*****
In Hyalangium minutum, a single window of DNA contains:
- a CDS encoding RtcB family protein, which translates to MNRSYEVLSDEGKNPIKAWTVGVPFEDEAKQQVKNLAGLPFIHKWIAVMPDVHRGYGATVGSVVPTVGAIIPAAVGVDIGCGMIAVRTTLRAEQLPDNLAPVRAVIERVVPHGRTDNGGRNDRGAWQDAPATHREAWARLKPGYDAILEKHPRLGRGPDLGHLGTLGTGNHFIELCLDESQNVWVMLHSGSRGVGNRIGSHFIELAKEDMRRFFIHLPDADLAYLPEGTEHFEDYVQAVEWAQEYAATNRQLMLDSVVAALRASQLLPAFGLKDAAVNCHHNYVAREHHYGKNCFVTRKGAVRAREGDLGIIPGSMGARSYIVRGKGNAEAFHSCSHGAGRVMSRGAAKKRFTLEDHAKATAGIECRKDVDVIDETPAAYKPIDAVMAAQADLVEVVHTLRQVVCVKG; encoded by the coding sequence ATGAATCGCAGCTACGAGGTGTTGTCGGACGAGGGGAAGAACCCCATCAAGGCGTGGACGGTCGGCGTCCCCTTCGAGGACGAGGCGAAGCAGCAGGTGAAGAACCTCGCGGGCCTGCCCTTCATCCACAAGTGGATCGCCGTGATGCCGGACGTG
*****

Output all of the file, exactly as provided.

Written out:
In Hyalangium minutum, a single window of DNA contains:
- a CDS encoding RtcB family protein, which translates to MNRSYEVLSDEGKNPIKAWTVGVPFEDEAKQQVKNLAGLPFIHKWIAVMPDVHRGYGATVGSVVPTVGAIIPAAVGVDIGCGMIAVRTTLRAEQLPDNLAPVRAVIERVVPHGRTDNGGRNDRGAWQDAPATHREAWARLKPGYDAILEKHPRLGRGPDLGHLGTLGTGNHFIELCLDESQNVWVMLHSGSRGVGNRIGSHFIELAKEDMRRFFIHLPDADLAYLPEGTEHFEDYVQAVEWAQEYAATNRQLMLDSVVAALRASQLLPAFGLKDAAVNCHHNYVAREHHYGKNCFVTRKGAVRAREGDLGIIPGSMGARSYIVRGKGNAEAFHSCSHGAGRVMSRGAAKKRFTLEDHAKATAGIECRKDVDVIDETPAAYKPIDAVMAAQADLVEVVHTLRQVVCVKG; encoded by the coding sequence ATGAATCGCAGCTACGAGGTGTTGTCGGACGAGGGGAAGAACCCCATCAAGGCGTGGACGGTCGGCGTCCCCTTCGAGGACGAGGCGAAGCAGCAGGTGAAGAACCTCGCGGGCCTGCCCTTCATCCACAAGTGGATCGCCGTGATGCCGGACGTG